Gerard
masc. proper name, from Old French Gerart (Modern French Gérard), of Germanic origin; compare Old High German Gerhard, literally "strong with the spear," from ger "spear" + hart "hard."
geratology (n.)
"study of decadence," 1884, from Greek geras (genitive geratos) "old age" (see geriatric) + -logy.
gerbera
1880, from Modern Latin (1737), named for German naturalist Traugott Gerber (1710-1743).
gerbil (n.)
1849, from French gerbille, from Modern Latin Gerbillus, the genus name, from gerbo, from Arabic yarbu. Earlier English form, jarbuah (1660s), was directly from Arabic.
geriatric (adj.)
1909, formed in English from Greek geras, geros "old age" (from PIE root *gere- "to grow old" (see gerontology) + iatrikos "of a physician," from iatros (see -iatric).
geriatrics (n.)
coined 1909 by Austrian-born doctor Ignatz L. Nascher (1863-1944) in "New York Medical Journal" on the model of pediatrics (also see -ics), from the same elements found in geriatric (q.v.). The correct formation would be gerontiatrics.
germ (n.)
mid-15c., "bud, sprout;" 1640s, "rudiment of a new organism in an existing one," from Middle French germe "germ (of egg); bud, seed, fruit; offering," from Latin germen (genitive germinis) "sprout, bud," perhaps from PIE root *gen- "to beget, bear" (see genus). The older sense is preserved in wheat germ and germ of an idea; sense of "seed of a disease" first recorded 1796 in English; that of "harmful microorganism" dates from 1871. Germ warfare recorded from 1920.
german (adj.)
"of the same parents or grandparents," c.1300, from Old French germain "closely related" (12c.), from Latin germanus "full, own (of brothers and sisters); one's own brother; genuine, real," related to germen (genitive germinis) "sprout, bud," dissimilated from PIE *gen(e)-men-, from root *gene- "to give birth, beget" (see genus). Your cousin-german (also first cousin) is the son or daughter of an uncle or aunt; your children and your first cousin's are second cousins to one another; to you, your first cousin's children are first cousin once removed.
German (n.)
"Teuton, member of the Germanic tribes," 1520s (plural Germayns attested from late 14c.), from Latin Germanus, first attested in writings of Julius Caesar, who used Germani to designate a group of tribes in northeastern Gaul, origin unknown, probably the name of an individual tribe. It is perhaps of Gaulish (Celtic) origin, perhaps originally meaning "noisy" (compare Old Irish garim "to shout") or "neighbor" (compare Old Irish gair "neighbor"). The earlier English word was Almain (early 14c.) or Dutch. In Finnish, Germany is Saksa "Land of the Saxons."
Þe empere passede from þe Grees to þe Frenschemen and to þe Germans, þat beeþ Almayns. [John of Trevisa, translation of Higdon's Polychronicon, 1387]
Their name for themselves was the root word of modern German Deutsch (see Dutch). Roman writers also used Teutoni as a German tribal name, and Latin writers after about 875 commonly refer to the German language as teutonicus. See also Alemanni and Teutonic. As an adjective, from 1550s. The German shepherd (dog) (1922) translates German deutscher Schäferhund. German Ocean as an old name for the North Sea translates Ptolemy. German measles attested by 1856.
germane (adj.)
mid-14c., "having the same parents," derived from german (adj.); compare human/humane, urban/urbane. Main modern sense of "closely connected, relevant" (c.1600) derives from use in "Hamlet" Act V, Scene ii: "The phrase would bee more Germaine to the matter: If we could carry Cannon by our sides," which is a figurative use of the word in the now-obsolete sense of "closely related, akin" (late 15c.) in reference to things, not persons.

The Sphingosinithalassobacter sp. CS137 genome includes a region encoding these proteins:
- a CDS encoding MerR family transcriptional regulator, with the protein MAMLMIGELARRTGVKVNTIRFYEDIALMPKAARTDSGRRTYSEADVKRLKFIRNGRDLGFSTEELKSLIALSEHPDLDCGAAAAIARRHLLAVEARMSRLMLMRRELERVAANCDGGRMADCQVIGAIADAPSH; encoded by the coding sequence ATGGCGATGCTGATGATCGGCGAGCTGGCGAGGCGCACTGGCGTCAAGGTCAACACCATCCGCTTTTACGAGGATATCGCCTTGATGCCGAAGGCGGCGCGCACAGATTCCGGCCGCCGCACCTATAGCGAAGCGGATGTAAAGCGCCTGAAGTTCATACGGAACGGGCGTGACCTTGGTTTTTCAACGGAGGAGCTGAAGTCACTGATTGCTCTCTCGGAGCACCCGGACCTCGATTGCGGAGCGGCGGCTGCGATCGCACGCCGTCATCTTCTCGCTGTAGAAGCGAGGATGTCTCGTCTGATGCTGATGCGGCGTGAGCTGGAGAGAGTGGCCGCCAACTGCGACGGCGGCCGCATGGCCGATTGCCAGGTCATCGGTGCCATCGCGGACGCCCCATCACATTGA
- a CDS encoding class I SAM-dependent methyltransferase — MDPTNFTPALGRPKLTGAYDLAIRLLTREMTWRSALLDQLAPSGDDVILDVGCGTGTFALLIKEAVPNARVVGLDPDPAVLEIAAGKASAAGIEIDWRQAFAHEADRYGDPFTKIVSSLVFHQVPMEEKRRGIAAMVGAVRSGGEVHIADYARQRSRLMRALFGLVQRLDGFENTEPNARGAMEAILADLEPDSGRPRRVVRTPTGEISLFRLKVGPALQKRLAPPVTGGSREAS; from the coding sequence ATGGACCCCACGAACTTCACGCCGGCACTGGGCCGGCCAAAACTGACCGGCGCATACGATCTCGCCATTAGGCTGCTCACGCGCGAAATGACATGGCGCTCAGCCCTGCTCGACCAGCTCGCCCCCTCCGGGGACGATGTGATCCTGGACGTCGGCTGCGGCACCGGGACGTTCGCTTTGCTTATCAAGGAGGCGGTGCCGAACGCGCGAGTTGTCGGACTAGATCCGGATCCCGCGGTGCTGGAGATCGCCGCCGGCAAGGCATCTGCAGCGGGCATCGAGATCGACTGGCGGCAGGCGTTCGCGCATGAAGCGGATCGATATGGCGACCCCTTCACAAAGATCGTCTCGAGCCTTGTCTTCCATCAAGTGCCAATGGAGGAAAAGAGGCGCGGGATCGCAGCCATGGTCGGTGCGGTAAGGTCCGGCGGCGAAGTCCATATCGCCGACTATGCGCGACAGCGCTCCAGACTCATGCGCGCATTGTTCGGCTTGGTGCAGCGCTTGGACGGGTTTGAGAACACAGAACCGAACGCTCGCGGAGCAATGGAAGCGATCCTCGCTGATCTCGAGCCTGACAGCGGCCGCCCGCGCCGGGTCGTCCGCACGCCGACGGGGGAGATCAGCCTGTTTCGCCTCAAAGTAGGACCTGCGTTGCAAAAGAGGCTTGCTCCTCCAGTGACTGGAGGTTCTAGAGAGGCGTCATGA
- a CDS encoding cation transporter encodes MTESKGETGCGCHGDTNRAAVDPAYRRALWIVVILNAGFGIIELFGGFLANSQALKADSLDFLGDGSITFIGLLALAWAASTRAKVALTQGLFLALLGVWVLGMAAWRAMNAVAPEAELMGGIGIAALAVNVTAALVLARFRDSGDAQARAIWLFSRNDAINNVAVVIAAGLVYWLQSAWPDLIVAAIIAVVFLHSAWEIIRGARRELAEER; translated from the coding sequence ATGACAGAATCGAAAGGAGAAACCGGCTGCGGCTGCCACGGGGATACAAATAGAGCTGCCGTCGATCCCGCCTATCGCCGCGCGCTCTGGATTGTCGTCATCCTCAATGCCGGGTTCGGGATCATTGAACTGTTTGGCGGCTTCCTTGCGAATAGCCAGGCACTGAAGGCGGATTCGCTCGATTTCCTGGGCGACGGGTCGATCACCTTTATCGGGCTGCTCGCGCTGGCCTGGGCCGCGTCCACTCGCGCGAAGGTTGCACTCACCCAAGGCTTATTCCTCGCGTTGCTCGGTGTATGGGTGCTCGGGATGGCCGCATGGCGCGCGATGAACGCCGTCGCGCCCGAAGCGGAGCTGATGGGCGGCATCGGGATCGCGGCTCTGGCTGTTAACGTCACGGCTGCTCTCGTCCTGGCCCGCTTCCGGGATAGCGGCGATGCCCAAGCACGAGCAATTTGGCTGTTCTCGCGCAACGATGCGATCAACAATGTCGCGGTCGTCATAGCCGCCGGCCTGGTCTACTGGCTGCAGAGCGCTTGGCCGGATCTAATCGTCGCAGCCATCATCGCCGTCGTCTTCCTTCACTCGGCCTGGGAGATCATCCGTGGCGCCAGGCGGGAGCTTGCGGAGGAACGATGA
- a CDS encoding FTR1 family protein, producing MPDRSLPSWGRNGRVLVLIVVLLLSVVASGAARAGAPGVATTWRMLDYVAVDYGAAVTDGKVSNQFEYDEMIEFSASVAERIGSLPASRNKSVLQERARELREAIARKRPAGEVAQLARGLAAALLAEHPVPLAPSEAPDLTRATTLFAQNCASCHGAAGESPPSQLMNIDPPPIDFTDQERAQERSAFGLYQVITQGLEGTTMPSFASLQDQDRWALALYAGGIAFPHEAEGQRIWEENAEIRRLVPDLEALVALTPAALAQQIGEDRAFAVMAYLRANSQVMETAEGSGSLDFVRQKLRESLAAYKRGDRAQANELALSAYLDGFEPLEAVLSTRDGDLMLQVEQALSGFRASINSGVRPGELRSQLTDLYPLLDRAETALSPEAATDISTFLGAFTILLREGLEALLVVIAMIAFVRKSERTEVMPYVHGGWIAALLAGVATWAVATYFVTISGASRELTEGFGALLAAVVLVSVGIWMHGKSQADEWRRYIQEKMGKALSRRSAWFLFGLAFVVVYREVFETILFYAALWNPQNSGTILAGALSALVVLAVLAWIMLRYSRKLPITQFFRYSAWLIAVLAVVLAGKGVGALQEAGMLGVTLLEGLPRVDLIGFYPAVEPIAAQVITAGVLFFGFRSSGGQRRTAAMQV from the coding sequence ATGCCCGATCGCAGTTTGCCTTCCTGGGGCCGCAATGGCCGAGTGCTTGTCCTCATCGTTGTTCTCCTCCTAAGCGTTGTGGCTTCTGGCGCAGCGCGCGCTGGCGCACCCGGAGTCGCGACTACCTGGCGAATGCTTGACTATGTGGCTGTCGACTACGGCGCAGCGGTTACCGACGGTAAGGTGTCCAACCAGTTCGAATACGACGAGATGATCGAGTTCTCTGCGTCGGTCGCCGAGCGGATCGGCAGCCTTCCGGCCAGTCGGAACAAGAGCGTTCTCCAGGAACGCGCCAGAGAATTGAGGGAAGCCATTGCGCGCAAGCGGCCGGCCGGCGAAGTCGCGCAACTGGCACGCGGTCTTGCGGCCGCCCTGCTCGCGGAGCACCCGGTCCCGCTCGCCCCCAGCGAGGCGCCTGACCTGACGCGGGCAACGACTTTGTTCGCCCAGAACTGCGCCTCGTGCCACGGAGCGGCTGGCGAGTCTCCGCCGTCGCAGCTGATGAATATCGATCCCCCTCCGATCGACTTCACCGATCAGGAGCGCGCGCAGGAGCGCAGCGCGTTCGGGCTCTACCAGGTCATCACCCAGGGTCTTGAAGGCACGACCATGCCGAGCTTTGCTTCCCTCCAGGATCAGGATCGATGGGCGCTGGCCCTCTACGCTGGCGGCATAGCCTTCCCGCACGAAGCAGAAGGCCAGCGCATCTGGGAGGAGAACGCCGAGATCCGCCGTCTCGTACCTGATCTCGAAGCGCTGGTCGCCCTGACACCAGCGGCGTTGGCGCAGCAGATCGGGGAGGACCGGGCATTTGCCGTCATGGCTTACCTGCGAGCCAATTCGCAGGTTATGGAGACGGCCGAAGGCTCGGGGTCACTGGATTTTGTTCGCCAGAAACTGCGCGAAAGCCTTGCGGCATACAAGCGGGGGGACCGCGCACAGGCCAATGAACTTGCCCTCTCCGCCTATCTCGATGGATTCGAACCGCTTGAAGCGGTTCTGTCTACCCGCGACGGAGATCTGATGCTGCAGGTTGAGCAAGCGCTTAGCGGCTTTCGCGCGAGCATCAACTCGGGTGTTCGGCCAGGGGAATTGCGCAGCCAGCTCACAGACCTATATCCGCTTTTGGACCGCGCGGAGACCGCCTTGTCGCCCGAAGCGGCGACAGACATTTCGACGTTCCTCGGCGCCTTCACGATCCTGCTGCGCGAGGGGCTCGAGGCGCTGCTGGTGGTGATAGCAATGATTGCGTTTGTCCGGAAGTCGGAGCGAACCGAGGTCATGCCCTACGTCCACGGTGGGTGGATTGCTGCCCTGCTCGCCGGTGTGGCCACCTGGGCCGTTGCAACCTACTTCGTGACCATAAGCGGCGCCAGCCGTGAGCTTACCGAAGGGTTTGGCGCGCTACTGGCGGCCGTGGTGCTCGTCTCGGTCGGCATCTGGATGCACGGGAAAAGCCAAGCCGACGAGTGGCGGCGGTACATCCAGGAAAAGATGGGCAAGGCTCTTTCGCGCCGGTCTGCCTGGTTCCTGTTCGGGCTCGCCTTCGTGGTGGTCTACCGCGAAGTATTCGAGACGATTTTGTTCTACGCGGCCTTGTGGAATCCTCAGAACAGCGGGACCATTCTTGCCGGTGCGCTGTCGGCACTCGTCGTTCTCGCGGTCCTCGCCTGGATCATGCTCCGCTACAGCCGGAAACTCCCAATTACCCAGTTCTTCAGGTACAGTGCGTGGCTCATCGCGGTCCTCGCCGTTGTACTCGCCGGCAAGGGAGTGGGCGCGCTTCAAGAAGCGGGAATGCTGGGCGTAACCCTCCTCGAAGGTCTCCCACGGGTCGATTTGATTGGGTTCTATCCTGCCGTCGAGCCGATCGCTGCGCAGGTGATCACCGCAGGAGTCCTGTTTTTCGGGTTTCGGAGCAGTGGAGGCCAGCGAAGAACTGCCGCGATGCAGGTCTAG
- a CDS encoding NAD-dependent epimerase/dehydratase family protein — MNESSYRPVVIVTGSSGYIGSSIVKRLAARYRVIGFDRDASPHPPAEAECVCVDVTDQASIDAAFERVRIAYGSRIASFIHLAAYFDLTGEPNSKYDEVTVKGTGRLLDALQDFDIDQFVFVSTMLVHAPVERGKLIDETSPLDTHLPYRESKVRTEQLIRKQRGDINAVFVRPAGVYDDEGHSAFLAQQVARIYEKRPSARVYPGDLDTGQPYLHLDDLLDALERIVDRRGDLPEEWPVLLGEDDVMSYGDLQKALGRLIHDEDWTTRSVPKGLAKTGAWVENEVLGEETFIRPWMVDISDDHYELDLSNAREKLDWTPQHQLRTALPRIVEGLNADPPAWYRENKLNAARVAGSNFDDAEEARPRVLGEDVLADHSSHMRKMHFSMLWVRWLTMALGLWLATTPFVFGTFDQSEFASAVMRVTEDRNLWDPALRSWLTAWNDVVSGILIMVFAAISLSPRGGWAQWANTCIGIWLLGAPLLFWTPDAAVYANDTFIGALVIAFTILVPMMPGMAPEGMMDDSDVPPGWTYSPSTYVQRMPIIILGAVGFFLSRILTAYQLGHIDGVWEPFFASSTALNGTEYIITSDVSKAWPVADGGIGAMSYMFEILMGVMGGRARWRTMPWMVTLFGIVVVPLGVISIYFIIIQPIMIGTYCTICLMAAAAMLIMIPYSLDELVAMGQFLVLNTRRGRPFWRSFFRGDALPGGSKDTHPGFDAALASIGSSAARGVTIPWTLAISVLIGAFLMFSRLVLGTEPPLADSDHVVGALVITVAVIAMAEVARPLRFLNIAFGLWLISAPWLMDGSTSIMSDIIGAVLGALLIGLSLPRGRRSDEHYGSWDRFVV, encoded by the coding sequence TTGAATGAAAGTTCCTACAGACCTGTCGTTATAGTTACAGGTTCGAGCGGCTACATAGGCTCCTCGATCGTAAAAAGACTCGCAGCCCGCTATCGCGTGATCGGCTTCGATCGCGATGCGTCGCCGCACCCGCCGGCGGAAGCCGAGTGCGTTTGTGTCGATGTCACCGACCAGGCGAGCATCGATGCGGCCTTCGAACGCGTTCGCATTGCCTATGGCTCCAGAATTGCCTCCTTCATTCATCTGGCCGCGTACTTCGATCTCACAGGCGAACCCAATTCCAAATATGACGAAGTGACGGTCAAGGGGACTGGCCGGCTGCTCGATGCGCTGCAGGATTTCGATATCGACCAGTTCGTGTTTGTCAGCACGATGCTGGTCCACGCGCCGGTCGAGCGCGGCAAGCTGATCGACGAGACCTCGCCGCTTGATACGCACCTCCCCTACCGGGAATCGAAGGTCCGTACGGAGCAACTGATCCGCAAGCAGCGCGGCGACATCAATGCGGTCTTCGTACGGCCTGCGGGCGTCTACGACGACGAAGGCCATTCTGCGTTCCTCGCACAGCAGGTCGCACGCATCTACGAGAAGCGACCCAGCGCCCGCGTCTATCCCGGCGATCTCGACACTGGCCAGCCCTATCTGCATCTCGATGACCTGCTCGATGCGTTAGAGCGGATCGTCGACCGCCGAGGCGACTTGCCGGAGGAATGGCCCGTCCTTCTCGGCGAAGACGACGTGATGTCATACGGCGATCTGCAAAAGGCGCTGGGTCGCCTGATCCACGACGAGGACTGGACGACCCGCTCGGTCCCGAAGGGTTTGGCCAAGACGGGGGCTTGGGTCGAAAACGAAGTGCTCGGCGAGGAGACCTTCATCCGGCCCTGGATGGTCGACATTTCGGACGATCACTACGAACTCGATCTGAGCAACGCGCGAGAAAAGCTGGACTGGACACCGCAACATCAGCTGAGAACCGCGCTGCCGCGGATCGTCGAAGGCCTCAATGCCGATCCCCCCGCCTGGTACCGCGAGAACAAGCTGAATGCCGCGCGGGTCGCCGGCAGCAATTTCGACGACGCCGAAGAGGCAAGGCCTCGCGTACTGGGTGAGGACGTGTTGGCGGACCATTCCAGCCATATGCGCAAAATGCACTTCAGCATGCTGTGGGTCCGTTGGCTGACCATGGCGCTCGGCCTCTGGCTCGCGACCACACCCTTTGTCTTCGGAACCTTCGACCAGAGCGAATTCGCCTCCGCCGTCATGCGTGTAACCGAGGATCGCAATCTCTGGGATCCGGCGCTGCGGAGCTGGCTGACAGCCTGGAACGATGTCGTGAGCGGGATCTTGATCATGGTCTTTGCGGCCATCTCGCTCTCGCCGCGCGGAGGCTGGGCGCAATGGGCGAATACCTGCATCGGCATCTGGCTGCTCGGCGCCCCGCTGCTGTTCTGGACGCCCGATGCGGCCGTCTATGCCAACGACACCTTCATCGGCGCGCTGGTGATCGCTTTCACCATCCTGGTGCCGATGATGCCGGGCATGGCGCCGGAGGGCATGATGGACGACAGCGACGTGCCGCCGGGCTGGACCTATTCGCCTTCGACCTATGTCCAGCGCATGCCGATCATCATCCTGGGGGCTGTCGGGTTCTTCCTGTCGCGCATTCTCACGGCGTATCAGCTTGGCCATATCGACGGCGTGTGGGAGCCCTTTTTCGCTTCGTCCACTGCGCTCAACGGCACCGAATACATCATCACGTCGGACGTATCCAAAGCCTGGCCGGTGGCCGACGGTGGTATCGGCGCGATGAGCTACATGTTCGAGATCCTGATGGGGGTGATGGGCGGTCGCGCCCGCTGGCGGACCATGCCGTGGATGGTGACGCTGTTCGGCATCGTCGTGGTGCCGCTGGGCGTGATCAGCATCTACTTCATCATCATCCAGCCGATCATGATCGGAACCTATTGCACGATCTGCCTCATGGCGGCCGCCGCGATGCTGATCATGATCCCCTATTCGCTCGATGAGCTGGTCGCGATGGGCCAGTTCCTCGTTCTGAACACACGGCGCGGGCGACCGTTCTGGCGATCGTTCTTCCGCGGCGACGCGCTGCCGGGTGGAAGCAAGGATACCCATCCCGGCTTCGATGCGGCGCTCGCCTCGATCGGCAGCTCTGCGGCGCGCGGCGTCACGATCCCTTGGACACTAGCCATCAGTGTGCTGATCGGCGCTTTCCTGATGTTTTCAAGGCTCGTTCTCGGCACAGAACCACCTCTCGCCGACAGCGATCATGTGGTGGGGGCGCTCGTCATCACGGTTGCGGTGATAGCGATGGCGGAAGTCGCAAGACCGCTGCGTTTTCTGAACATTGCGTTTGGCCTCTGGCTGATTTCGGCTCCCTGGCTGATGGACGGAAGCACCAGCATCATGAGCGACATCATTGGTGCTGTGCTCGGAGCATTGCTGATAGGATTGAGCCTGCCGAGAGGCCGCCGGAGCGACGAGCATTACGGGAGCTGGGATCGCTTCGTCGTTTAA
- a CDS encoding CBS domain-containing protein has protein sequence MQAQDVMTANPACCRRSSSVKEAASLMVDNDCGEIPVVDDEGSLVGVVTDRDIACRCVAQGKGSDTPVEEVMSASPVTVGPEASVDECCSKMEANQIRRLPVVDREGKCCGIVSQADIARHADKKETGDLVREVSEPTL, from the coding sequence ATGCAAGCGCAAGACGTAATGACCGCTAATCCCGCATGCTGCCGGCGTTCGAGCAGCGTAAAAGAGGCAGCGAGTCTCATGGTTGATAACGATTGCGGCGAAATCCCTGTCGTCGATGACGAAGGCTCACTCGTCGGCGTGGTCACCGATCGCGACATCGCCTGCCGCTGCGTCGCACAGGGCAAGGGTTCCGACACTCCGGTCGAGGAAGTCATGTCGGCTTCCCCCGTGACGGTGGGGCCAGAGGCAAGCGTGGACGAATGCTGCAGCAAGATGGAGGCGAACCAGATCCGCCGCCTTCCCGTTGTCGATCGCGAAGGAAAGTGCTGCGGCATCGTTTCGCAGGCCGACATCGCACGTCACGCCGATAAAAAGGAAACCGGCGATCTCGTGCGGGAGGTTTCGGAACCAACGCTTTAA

Germanic (adj.)
1630s, "of Germany or Germans," from German (n.) + -ic. As the name of a language family, 1892, replacing earlier Teutonic. Germanical is attested from 1550s.
Germany (n.)
c.1300, from Latin Germania, a Roman designation (see German (n.)). In Middle English the place also was called Almaine (early 14c.; see Alemanni).
germicide (n.)
1880, from germ + -cide.
germinal (adj.)
1808, from Modern Latin germinalis "in the germ," from Latin germen (genitive germinis) "sprout, bud, sprig, offshoot" (see germ) + -al (1).
germinate (v.)
c.1600, probably a back-formation from germination. Earlier germynen (mid-15c.) was from Latin germinare. Figurative use from 1640s. Related: Germinated; germinating.
germination (n.)
mid-15c., from Latin germinationem (nominative germinatio) "sprouting forth, budding," noun of action from past participle stem of germinare "to sprout, put forth shoots," from germen (genitive germinis) "a sprout or bud" (see germ).
germy (adj.)
1912, from germ + -y (2).
Geronimo
cry made in jumping, apparently from the story of the Apache leader Geronimo making a daring leap to escape U.S. cavalry pursuers at Medicine Bluffs, Oklahoma (and supposedly shouting his name in defiance as he did). Adopted as battle cry by 82nd Airborne U.S. paratroopers in World War II, who perhaps had seen it in the 1939 Paramount Studios movie "Geronimo." The name is the Italian and Spanish form of Jerome, from Greek Hieronomos, literally "sacred name."
gerontocracy (n.)
rule by old men, 1830, from Greek geront-, from geron "old man" (see gerontology) + kratia "rule" (see -cracy). Related: Gerontocratic.
gerontologist (n.)
1941, from gerontology + -ist.
gerontology (n.)
1903, coined in English from Greek geron (genitive gerontos) "old man," from PIE root *gere- "to become ripe, grow old" (cognates: Sanskrit jara "old age," jarati "makes frail, causes to age;" Avestan zaurvan "old age;" Ossetic zarond "old man;" Armenian cer "old, old man").
gerrymander
1812 as both a noun and verb, American English, from Elbridge Gerry + (sala)mander. Gerry, governor of Massachusetts, was lampooned when his party redistricted the state in a blatant bid to preserve an Antifederalist majority. One Essex County district resembled a salamander, and a newspaper editor dubbed it Gerrymander. Related: Gerrymandered; gerrymandering.